Top tips for successfully tackling a major project

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Space. In a nutshell, that’s what it boils down to. When somebody asks me how I manage to get things done when I have a busy family life, a full-time job and a myriad of other tasks that are vying for my time and attention… There is only one way to answer. Space.

It is important to be able to compartmentalise certain aspects of our lives, and we usually do it quite successfully when it comes down to work vs. home. When there is a personal project, like writing a book for example, then a third compartment is created. You must also learn how to manage your time effectively, so that the other two spaces do not become compromised. How then do we manage to keep three balls in the air?

 

·        Find a Suitable Third Space

You have a home space and a work space, and normally the two will never meet (trust me, it’s for the best). But you now find that you need a third, for your project. This could be a room in your home, a study if you like. A library is a good place too, though probably not if your project involves angle grinding.

 

·        Find an Isolated Spot

I am easily distracted, so I personally find that a degree of isolation works best for me. I have a quiet time at home, a few hours of golden peace when nobody else is around during which I will switch everything off that makes a noise and just sit and work. Isolation can be your friend too, especially if, like me, distractions can sometimes be too much.

·        Make Use of Waiting Times

How often have you been kept waiting in a doctor’s office, a bus station or just at home unable to move because the delivery you expected six hours ago still hasn’t shown it’s embarrassed little face? At home, you can just whip out the laptop and do some work while you wait instead of catching up on the Walking Dead (by the way, the dead guy did it – now you don’t have to watch).  Out and about though, things could be trickier. Well, not really; a surprising amount of work can be completed via apps on a smartphone or tablet. My new favourite device is my mini-iPad – big enough from some serious work but small enough to be truly portable.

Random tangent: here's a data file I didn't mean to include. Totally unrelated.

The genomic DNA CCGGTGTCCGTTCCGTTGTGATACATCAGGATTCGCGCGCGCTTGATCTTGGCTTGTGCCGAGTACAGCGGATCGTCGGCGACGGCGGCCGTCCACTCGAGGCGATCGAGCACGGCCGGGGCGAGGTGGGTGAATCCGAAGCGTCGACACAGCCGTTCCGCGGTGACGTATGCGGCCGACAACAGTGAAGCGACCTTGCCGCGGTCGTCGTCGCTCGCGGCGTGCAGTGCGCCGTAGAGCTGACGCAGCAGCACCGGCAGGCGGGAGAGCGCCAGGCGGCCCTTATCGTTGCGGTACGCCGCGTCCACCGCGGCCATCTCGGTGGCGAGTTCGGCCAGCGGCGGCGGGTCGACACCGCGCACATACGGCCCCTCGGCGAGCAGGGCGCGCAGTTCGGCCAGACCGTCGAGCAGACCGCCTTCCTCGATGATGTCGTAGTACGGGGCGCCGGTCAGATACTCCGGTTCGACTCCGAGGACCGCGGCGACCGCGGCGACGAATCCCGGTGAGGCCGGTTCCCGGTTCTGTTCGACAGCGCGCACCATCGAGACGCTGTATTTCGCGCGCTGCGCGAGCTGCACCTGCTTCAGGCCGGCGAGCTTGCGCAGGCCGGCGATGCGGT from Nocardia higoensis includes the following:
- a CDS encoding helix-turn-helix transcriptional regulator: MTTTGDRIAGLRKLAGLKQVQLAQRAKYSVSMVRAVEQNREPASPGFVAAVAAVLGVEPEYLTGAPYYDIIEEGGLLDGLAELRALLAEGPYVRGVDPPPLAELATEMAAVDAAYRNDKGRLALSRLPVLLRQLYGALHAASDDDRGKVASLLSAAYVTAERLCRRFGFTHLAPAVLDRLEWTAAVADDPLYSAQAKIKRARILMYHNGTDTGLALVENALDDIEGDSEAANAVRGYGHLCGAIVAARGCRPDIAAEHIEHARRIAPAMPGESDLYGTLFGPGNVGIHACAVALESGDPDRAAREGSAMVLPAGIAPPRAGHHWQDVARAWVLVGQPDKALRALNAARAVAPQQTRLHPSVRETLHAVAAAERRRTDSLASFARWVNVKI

The point is, make use of the time and space that is already available to you. Prioritisation is a skill that you really do need to master, and it isn’t that hard. A home study is great for long term projects, and it doesn’t need to be costly either.

 

Whichever way you decide to go with creating your third space, try not to let it take time away from your home space – that is the most vulnerable, and fragile, of the three. Keep an invisible barrier between work and family, otherwise it will only end in tears!

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Project management has developed into a fully-fledged chartered profession since the granting of the Royal Charter in the UK to The Association for Project Management (APM) in 2017. Training courses for project managers were already available and highly popular to help people gain professional project management accreditation, but with this wider recognition of the profession it is now seen as a desirable career path for many. Whilst the APM has the coveted Royal Charter and continues to develop its APM PMQ (formerly the APMP) programmes, there are also other internationally recognised qualifications that continue to be highly regarded such as PMP and PRINCE2.

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